ECONOMY

Warning for social insurance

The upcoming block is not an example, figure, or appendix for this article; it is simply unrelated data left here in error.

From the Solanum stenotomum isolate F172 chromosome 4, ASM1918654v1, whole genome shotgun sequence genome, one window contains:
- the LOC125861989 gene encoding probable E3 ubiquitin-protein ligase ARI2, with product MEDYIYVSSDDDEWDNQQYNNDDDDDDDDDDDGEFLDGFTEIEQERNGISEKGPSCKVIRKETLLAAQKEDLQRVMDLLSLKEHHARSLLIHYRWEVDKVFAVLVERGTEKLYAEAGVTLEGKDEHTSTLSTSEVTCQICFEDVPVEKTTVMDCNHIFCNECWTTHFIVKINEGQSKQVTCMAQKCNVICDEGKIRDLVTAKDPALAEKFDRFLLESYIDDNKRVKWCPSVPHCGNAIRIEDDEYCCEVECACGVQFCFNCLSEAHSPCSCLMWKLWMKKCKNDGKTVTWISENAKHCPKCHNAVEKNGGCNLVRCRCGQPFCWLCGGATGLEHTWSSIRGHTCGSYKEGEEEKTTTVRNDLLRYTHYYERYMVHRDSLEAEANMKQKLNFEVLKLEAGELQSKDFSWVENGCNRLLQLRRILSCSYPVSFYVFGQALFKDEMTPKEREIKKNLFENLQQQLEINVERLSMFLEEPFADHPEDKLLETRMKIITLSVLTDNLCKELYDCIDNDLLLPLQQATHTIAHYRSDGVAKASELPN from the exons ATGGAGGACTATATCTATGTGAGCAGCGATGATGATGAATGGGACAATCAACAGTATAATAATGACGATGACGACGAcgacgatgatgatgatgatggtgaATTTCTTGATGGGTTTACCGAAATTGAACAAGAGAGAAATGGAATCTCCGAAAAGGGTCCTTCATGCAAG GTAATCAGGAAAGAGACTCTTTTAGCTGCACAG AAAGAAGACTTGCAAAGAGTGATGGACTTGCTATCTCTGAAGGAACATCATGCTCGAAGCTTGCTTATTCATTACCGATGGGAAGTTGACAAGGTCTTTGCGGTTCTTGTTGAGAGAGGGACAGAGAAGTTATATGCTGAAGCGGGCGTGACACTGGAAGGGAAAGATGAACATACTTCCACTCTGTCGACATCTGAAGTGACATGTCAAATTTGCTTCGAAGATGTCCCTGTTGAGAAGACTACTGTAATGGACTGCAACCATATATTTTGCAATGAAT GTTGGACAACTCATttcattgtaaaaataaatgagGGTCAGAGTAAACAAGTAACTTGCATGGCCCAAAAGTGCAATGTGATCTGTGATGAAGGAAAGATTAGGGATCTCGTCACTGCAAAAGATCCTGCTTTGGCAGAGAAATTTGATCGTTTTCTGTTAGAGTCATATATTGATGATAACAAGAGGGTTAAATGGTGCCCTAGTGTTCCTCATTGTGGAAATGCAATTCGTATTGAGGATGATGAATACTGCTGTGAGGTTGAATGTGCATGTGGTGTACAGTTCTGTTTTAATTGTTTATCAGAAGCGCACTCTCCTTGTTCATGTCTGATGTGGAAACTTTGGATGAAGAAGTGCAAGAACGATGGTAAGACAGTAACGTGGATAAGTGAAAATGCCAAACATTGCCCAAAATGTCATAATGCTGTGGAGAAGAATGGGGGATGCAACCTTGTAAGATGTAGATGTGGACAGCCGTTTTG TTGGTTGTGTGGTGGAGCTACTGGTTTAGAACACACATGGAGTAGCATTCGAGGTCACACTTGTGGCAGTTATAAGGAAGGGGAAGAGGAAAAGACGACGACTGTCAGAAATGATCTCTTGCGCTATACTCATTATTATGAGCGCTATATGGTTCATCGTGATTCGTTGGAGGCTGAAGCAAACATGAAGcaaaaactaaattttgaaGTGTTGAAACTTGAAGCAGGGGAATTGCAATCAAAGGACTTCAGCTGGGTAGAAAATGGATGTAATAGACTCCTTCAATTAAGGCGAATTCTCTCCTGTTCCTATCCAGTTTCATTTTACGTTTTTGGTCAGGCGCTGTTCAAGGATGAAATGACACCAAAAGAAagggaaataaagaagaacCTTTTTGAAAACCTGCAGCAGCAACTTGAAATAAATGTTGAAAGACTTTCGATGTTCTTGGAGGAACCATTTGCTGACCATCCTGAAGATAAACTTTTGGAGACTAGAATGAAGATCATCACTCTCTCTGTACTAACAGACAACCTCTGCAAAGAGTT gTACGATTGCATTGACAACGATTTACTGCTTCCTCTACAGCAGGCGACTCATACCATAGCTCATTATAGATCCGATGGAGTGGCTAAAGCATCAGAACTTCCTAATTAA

Greece’s social insurance system is facing the prospect of serious deterioration due to a threatened exodus of working people into retirement next year, the head of the union of social insurance fund employees (POPOKP), Giorgos Koutroumanis, has warned. Speaking at the union’s annual conference, Koutroumanis said that the uncertain and rather gloomy prospects the retirement system is facing, and the government’s declaration that the issue of reforming it will have to be left open until after the next general elections, seem to be fueling a wave of retirements. «Although final 2005 figures are not yet available, there is a definite rise in the number in relation to 2004, which in some public sector funds amounts to as much as 70 percent,» he said. According to POPOKP, the gravest problems facing the social insurance system are: – The deteriorating ratio of working people to pensioners, which has fallen from about 2:3 in 1995 to 1:8 today. Contributions by employees and employers to the funds, among the highest in the EU, amount to just 60 percent of outlays. The rest is covered by levies and the government. – Deficits are growing. Of the 24 main pension funds, the 13 that cover 91 percent of working people and 94 percent of pensioners are facing financial problems of varying degrees. – The size of pensions remains small. Including the recently announced raises for 2006, the average main pension will be 588 euros, with 2.17 million pensioners receiving 475 euros a month. Forty-eight percent of all pensioners have worked less than 20 years. – It was calculated at the end of last year that evasion of social insurance contributions was 20 percent higher than in 2002. If this continues, the losses for all pension funds are projected to reach 4.5 billion euros and the number of uninsured 1.1 million. – The state continues to not meet its contribution obligations to the funds, with budget provisions being about 2 billion euros short. – Expenses for medicine dispensed to the insured rose 20-30 percent in 2005, depending on the fund. – Unemployment benefits for about 550,000 citizens cost about 2.2 billion euros annually – a major source of the problems. At the conference, Labor Minister Savvas Tsitouridis acknowledged problems and responsibilities, but ruled out increases in retirement ages and the freezing of pensions. He said the current system will be maintained but that everybody concerned had to participate in the dialogue, with a view to identifying the size of the problem and laying a basis for reform.